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7 Crucial Things Every PR Executive Must Do

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We’ve noticed a lot of new PR professionals entering the market – following us on Twitter, reaching out with resumes, etc. We’re excited to see that PR remains a growing industry (no, PR is not dead), and we thought we’d share a few tips for anyone in or entering a PR career in the Digital Age.

  • Spell Check – Please, oh please watch your spelling. PR involves a lot of writing and it’s crucial to show that you understand the need to always put your best face forward in your (or your clients’) content. When your Twitter bio has a typo… not good.
  • Thoughtfully Network – You might have heard the saying, “It’s not what you know, it’s who you know.” It still holds true, and in the Digital Age, networking is easier than ever – if you do it right. Pay attention, be resourceful, and expand your network by offering to help others, vs. asking just them for help when you need something from them. Take the time to seek out connections at live events – even if just to say hello and put a face with a name.
  • Invest Time – This can be challenging, especially for executives working at PR agencies, because agencies bill by the hour and therefore want as much time crammed into an hour as possible. This often lends itself to harried account executives rushing their work, not doing their homework, throwing out media pitches with no real direction, etc. These are oft-criticized practices of off-topic pitching, incorrect targeting and basically driving journalists mad by wasting their time. Ironically, it also wastes the PR agency’s time, and ultimately results in poor performance (think pitch to placement ratio, for example). Do your homework. Take the time to research journalists and their styles, pay attention to influencers and how they like to engage, find something in common to mention or comment on their work. Show them you have invested time into getting to know them, pay attention to what they do, and have a solid reason for reaching out.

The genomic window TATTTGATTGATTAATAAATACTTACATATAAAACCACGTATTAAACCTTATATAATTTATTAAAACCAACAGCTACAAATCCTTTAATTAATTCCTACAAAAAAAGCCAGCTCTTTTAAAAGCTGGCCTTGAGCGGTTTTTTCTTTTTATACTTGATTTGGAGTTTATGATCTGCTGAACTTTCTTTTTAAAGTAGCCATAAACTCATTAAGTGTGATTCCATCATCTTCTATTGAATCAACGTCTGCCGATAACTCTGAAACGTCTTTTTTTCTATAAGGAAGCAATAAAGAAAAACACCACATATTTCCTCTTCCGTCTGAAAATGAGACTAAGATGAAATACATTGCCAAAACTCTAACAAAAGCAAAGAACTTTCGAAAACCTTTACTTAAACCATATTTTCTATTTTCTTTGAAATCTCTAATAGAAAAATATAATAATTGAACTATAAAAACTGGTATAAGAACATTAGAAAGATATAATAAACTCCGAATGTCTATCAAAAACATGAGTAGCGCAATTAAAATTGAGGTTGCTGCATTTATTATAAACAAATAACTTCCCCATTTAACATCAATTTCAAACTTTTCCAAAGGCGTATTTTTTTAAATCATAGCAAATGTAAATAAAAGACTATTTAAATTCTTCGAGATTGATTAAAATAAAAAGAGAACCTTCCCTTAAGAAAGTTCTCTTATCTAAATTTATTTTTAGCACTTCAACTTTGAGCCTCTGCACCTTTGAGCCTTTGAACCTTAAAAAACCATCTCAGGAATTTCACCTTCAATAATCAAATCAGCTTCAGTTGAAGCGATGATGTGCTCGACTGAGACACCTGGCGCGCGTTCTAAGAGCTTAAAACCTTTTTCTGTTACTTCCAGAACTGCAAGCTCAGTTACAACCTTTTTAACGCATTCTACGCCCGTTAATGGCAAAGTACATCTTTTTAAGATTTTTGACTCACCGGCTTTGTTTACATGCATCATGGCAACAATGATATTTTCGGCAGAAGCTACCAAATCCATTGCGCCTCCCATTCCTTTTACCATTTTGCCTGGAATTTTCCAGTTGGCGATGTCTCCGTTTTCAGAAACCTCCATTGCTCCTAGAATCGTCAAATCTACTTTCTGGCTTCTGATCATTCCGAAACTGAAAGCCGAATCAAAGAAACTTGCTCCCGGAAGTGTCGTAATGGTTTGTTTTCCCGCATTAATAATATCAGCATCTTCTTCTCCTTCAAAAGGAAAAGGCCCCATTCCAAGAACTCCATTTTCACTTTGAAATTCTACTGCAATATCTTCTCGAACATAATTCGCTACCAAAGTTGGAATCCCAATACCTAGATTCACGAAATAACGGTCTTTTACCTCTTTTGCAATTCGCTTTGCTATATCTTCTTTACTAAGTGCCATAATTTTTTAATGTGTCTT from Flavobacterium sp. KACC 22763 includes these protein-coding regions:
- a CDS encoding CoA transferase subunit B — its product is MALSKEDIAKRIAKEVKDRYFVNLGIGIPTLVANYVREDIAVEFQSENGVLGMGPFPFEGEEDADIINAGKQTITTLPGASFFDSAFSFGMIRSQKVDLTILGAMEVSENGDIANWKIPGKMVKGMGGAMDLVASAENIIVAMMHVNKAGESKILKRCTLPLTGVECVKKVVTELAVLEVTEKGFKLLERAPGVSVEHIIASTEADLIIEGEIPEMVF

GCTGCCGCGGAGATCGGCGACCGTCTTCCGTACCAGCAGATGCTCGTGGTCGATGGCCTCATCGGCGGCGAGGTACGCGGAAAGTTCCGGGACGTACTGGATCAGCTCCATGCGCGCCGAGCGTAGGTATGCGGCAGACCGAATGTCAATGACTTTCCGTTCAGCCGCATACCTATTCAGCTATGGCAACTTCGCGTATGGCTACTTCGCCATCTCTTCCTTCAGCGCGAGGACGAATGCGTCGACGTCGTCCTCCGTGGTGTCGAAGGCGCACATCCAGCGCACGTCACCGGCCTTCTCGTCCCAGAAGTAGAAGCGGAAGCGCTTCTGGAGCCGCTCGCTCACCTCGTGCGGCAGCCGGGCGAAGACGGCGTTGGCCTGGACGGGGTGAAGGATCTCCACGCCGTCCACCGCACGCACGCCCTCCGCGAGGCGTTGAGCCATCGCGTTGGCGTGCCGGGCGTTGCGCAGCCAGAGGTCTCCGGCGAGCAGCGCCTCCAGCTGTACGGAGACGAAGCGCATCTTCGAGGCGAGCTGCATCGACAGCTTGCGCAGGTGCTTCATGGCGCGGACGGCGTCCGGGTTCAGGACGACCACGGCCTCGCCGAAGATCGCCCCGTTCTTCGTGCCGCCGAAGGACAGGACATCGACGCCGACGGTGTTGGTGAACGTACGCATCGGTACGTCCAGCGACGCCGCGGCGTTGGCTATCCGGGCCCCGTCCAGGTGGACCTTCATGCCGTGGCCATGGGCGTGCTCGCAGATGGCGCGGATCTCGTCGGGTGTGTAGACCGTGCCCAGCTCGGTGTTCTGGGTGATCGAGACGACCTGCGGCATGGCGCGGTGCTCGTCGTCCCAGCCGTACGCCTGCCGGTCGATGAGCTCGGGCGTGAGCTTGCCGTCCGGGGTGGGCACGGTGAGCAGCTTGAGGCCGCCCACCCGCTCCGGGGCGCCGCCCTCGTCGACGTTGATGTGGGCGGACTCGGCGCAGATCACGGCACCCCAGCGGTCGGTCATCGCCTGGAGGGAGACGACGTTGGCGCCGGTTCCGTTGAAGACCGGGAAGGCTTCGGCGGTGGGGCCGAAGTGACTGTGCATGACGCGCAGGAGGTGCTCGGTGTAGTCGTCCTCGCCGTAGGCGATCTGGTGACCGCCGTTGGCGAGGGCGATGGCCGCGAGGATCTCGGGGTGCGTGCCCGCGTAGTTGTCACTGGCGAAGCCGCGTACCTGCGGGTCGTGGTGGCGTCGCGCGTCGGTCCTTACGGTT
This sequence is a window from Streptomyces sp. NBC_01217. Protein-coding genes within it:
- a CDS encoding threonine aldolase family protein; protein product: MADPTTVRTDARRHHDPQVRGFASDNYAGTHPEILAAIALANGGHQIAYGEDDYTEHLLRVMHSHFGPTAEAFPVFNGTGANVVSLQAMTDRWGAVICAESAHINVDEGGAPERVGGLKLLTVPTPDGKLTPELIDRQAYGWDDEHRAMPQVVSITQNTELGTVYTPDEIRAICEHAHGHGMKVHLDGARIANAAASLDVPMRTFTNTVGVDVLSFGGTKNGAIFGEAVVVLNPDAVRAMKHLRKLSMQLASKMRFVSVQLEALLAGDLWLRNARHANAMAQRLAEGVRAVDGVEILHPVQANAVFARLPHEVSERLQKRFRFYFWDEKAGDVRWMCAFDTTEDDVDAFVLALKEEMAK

• Integrate - In order to ensure the longevity of the PR industry, it’s crucial that executives integrate with other areas of marketing, and sometimes even HR, customer service and sales. When PR promotes one message, but customer service or sales fails to uphold it, bad things happen. Integration of key messages across all divisions is vital when it comes to who your company is, what the culture is like, what you’re promising, etc. In addition, with social media as one of our main communications tools today, the integration of online and offline content is also important.
  • Be Honest – It might sound like an oxymoron, since so many people equate PR executives with spinmeisters, but honesty is always the best policy. Whether it’s dealing with a client and telling them, “No, that idea is not a good one,” or telling a journalist that you don’t have the answer to their question (but you will get it ASAP), be straight forward. A few reasons the PR industry gets so much flack is because PR executives make promises they (or their clients) can’t live up to, they avoid answering questions, or otherwise mislead people. Remember how your Mama always said one lie leads to another and another? Yeah - just, don’t. If you need more reasons to be honest, read this.
  • Learn Not To Take It Personally – PR is full of rejection. Whether it’s a new business pitch, a client saying no to your fantastic idea, or a journalist declining a meeting, you’ll hear a lot of “No.” If you’re lucky, it will be followed with a “, thanks.” You’ve got to have a thick spine to be in PR.
  • Measure Results - you knew we’d say this, didn’t you? The debate over whether or not PR is measureable has been a long and sordid one. There’s no reason today – with easy-to-use tools like SeeDepth and unprecedented access to data and insights – that you shouldn’t be consistently using PR analytics to measure success. If you’d like to learn more about why (and other ways how to) measure results, sign up for Katie Paine’s Measurement Advisor newsletter, or visit her Measurement blog. She’s long been touting the value in measuring results in PR.

PR is a great industry to work in. Yes, it’s full of pressure, but it’s not life or death. Simply follow a few common sense rules, and you’ll have a long and fruitful career. Perhaps you’ll even help change the face of a “dying” industry as it rebounds.

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